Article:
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 You are in: Under Secretary for Political Affairs > Bureau of European and Eurasian Affairs > Bureau of European and Eurasian Affairs Releases > Bureau of European and Eurasian Affairs Remarks > 2003 > November

Statement on the OSCE-Council of Europe Report on Trafficking in Montenegro

Douglas Davidson, Deputy Chief of U.S. Mission to the Organization for Security and Cooperation in Europe
Statement to the OSCE Permanent Council
Vienna, Austria
November 13, 2003

Released by the U.S. Mission to the OSCE

(As delivered)

Thank you, Mr. Chairman. The United States welcomes the opportunity to discuss the results of the joint OSCE-Council of Europe experts' visit to Montenegro to investigate the human trafficking situation, in general, and the recent allegations against high-level government officials in connection with trafficking, in particular.

We appreciate the Montenegrin authorities' cooperation with the team of experts and their investigation as an encouraging and positive step forward. The general attitude of openness towards the international community and international assistance, as expressed by Deputy Prime Minister Djurovic during his June 16 appearance before the Permanent Council, is also appreciated.

The United States fully supports the recommendations put forward in the OSCE-Council of Europe report. We urge the Montenegrin authorities quickly and transparently to implement these recommendations. Two areas of particular importance, which are highlighted in the report, are the need to reform Montenegro's criminal procedures and the need to develop a witness protection program. These are crucial steps to improve the handling of future trafficking cases in Montenegro.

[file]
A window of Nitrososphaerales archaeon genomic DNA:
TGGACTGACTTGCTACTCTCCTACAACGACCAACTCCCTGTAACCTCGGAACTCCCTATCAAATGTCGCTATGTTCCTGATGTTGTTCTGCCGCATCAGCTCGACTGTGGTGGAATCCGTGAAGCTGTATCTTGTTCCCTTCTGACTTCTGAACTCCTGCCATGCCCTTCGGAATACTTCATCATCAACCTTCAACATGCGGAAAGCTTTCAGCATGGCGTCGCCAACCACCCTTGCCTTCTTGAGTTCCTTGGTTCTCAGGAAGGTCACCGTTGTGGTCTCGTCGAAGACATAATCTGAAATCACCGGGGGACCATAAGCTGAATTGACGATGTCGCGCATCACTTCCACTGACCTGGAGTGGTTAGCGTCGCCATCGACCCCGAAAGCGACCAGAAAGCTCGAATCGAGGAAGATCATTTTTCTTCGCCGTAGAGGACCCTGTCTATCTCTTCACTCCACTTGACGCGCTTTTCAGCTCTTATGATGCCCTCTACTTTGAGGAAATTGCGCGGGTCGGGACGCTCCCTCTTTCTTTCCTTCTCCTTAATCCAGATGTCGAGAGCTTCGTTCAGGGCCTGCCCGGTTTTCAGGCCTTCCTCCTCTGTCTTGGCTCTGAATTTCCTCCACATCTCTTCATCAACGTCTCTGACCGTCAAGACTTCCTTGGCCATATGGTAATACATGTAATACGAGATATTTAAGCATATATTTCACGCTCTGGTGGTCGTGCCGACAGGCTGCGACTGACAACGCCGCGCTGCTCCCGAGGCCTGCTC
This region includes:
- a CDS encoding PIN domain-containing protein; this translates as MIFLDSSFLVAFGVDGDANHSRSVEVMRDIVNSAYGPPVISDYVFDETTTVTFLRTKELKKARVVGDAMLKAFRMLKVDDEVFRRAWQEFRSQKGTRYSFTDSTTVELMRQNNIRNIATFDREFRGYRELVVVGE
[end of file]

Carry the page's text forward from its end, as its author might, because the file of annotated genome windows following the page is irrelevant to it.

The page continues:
We note the October 31st decision of the Montenegrin Council of Ministers to dismiss Zoran Piperovic and Zoran Radonjic, upon the recommendation of Montenegrin State Prosecutor Medenica. While we are pleased to see individuals being held responsible for their actions, we urge the Montenegrin authorities also make the appropriate institutional and structural changes to improve the handling of trafficking cases.

There is a need to increase awareness of and sensitivity to the special needs of human trafficking victims, especially among government officials, the media, and the police. We support the team of experts' recommendations to reform the Law on Prosecutors in Montenegro and to increase training of law enforcement officials, members of the judiciary, and prosecutors on the intricacies of dealing with trafficking cases.

Specifically related to the police, we urge the Montenegrin authorities to reestablish and to maintain a special police unit to identify and investigate cases of trafficking in persons.

We also urge the Montenegrin authorities to follow the guidance in the experts' report on the handling of the investigation into allegations against high-level government officials in connection with trafficking.

We welcome Montenegrin government plans to adopt, by the end of this month, as well as concretely to implement in the future, an anti-trafficking strategy that takes into account the OSCE-Council of Europe report and United States Government recommendations. We look forward to future updates on progress in implementing the recommendations in the report and on other anti-trafficking initiatives.

In closing, please allow me to extend our sincere appreciation to the joint OSCE-Council of Europe team of experts for conducting a detailed investigation, and for compiling a thorough report with concrete recommendations for follow-up. We appreciate their work and see this joint effort as a good example of cooperation between our organizations.

Thank you, Mr. Chairman.


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